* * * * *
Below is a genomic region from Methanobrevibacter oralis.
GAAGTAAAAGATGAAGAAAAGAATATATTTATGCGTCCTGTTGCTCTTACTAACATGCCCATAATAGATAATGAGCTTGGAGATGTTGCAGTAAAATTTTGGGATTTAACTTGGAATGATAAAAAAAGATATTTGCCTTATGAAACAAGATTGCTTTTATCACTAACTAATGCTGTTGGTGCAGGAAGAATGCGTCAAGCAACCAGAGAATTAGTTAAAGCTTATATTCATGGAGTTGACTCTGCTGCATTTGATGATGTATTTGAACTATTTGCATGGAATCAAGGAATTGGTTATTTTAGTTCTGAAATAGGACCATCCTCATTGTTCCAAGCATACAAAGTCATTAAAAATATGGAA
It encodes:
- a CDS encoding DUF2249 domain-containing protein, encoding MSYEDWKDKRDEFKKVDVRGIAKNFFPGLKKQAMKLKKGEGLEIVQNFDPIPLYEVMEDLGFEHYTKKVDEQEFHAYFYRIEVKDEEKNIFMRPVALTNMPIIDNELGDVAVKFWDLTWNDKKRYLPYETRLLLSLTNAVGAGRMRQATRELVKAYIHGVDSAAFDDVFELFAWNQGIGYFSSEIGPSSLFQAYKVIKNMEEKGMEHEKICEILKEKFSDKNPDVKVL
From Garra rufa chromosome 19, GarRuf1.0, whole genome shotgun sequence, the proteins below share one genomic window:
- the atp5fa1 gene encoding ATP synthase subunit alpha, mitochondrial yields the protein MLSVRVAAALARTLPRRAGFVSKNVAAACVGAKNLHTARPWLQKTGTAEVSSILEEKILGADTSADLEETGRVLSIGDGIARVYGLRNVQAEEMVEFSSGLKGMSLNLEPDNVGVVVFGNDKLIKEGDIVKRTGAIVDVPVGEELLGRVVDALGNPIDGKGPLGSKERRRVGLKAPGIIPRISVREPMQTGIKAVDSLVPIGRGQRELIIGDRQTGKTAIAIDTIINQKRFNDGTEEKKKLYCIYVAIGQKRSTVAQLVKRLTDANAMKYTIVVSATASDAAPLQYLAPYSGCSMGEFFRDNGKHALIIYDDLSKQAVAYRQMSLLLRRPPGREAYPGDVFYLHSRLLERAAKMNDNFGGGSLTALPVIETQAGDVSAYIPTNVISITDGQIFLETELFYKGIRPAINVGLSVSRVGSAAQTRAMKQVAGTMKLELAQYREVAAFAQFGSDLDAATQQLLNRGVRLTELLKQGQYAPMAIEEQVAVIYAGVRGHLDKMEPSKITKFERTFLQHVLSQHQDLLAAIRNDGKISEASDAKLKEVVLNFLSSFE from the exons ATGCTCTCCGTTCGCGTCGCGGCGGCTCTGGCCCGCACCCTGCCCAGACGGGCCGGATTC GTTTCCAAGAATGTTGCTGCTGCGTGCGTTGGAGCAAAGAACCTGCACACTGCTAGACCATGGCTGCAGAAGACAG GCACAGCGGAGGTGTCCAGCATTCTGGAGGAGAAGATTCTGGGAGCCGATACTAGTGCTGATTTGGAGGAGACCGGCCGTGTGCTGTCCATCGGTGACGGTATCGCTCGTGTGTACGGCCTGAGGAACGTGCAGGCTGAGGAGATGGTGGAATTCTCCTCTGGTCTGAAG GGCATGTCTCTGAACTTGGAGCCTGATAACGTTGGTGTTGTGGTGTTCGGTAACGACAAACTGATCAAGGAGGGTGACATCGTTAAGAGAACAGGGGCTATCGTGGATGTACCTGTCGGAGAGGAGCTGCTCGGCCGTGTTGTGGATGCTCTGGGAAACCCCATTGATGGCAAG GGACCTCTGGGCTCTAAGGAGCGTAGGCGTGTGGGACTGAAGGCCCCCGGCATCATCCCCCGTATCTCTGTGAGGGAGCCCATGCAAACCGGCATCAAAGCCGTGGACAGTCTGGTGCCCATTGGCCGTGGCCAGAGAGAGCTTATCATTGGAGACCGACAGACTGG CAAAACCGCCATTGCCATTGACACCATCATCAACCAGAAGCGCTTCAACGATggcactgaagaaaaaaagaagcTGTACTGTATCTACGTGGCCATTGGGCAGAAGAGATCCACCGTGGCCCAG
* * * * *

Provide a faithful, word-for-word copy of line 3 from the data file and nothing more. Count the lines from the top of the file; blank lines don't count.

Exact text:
It encodes: